Copyright © 2018 Albuquerque Journal
They will indeed meet again.
The University of New Mexico Board of Regents has announced a new meeting Friday to consider and act on a proposal to cut men’s soccer, men’s and women’s skiing, women’s beach volleyball, and the diving portion of women’s swimming and diving. The meeting follows weeks of criticism from the public and, more recently, New Mexico Attorney General Hector Balderas, regarding how the regents conducted a similar meeting on July 19.
The formal notice for Friday’s 1 p.m. meeting in the Student Union Building says the special meeting is “to cure claimed violations of the Open Meetings Act.”
But while the agenda lists the athletics matter as an “action item” – meaning the regents can vote on it – Balderas’ office is questioning the wisdom of taking action so quickly, recommending that Friday serve as an informational session and that regents should not take action until a separate meeting at a later date.
Balderas entered the conversation last week when his office – in response to two complaints from private citizens – issued a formal opinion that the regents’ July 19 meeting was invalid because the agenda violated the state’s Open Meetings Act by not providing sufficient details about what actions it planned to consider regarding UNM athletics. The notice simply said “Discussion and Action on Athletics.”
UNM’s legal office disputed the determination that the meeting violated the Open Meetings Act, but UNM agreed to hold the special meeting.
UNM officials said Tuesday that there were no plans to drastically alter the proposal to cut sports, but that they would try to post online as much data and documents as possible to help the public understand how they crafted the proposal. UNM had previously posted both the report and recommendation for the cuts, as well as the Title IX analysis on actions the school can take to comply with the federal act.
The new agenda was also much more specific, including wording that said the regents would consider and act on the administration’s proposal and plan “relative to Athletics Department financial stability, to include considering the discontinuation of UNM Men’s Soccer, Men and Women’s Ski Teams, Beach Volleyball, and Diving as intercollegiate athletic programs.”
Critics had blasted UNM for providing limited information leading up to the July 19 vote. UNM did not release the proposal’s details until after 5 p.m. on July 18, just hours before the regents convened the next morning.
After his office issued the opinion on an Open Meetings Act violation, Balderas continued raising other concerns. At a news conference the next day, he challenged the transparency of UNM’s entire sports-cutting process and urged UNM to redo the entire evaluation with more public involvement.
His office maintained the pressure this week.
Chief Deputy Attorney General Tania Maestas emailed UNM’s legal counsel Tuesday to suggest two meetings would be better than one.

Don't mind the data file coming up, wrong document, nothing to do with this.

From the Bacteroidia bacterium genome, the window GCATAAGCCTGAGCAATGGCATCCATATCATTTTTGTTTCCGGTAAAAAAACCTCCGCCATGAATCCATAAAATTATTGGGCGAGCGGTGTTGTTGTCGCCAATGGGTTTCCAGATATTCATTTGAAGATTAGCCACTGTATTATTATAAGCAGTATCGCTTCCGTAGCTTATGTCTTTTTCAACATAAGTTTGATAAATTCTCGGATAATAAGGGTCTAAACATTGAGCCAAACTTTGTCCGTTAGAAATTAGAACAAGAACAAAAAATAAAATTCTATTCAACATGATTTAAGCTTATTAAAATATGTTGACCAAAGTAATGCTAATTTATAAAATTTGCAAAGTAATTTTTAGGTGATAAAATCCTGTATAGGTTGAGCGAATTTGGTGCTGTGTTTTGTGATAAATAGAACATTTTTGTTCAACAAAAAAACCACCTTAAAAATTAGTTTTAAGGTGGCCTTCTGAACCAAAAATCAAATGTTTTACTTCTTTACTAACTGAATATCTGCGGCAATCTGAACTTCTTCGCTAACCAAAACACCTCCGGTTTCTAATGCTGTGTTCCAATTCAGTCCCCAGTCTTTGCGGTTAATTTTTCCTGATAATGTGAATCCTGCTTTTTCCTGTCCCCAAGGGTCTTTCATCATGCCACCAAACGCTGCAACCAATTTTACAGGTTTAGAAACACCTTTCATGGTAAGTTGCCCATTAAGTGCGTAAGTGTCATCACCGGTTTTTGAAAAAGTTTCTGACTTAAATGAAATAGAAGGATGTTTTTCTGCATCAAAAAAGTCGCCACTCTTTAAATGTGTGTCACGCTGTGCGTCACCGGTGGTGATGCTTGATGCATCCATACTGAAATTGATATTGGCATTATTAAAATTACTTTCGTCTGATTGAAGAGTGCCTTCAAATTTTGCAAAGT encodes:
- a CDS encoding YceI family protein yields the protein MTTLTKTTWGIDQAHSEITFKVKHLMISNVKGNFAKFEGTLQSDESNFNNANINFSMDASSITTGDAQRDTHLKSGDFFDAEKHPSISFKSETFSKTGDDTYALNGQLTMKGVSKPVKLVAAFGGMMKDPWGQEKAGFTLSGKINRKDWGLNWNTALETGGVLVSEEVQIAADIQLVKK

“We remain highly concerned that your proposed special meeting will only serve to summarily raise the issues addressed at the July 19th meeting and simply allow the board to re-vote,” Maestas wrote in the email obtained by the Journal. “In order to be fully transparent and to comply with the full spirit of OMA, the OAG strongly advises that you allow the public and the board a meaningful opportunity for full disclosure of information and to evaluate the proposed course of action and then subsequently vote on the proposed decision.”
Asked last week whether he was attempting to influence the regents into a different outcome, especially after tweeting that a new meeting meant the board had an “opportunity to get this right,” Balderas said that the regents could make their own decisions, but that he wanted the process to be done correctly.
In suggesting that regents hold off on any actual decisions until a second meeting, Maestas’ email also referred to a newly filed lawsuit. Maria Touchet’s lawsuit alleges various Open Meetings Act violations on July 19, including a “rolling quorum” – which essentially means regents discussed privately their plans before the meeting and didn’t properly consider the public comment portion of the meeting.
The board voted 6-0 on July 19 to cut the sports while also eliminating the diving portion of the women’s swim team, and slashing in half the men’s track and cross-country rosters. The vote ratified recommendations from Athletics Director Eddie Nuñez and President Garnett Stokes, who cited three primary factors in the decision: finances, Title IX gender equity compliance and affiliation with the Mountain West Conference.
The department’s financial struggles included budgetary shortfalls in eight of the past 11 fiscal years.
But many have second-guessed the decision to cut sports.
Four days after the vote, five Democratic state legislators called a news conference urging regents to hold off on any cuts so they could explore funding options and suggesting UNM never asked lawmakers for help. UNM officials say they have previously asked for additional state funds for athletics.
The Journal reached out to Reps. Patty Lundstrom, D-Gallup, and Antonio “Moe” Maestas, D-Albuquerque, the two who organized the July 23 news conference, to ask if they had spoken with UNM about possible funding relief, but did not hear back.
Nuñez told the Journal that although he has had numerous conversations in recent weeks about the sports cuts decisions, including informal ones with lawmakers, none has offered specifics about how the department might get long-term funding to avoid the cuts.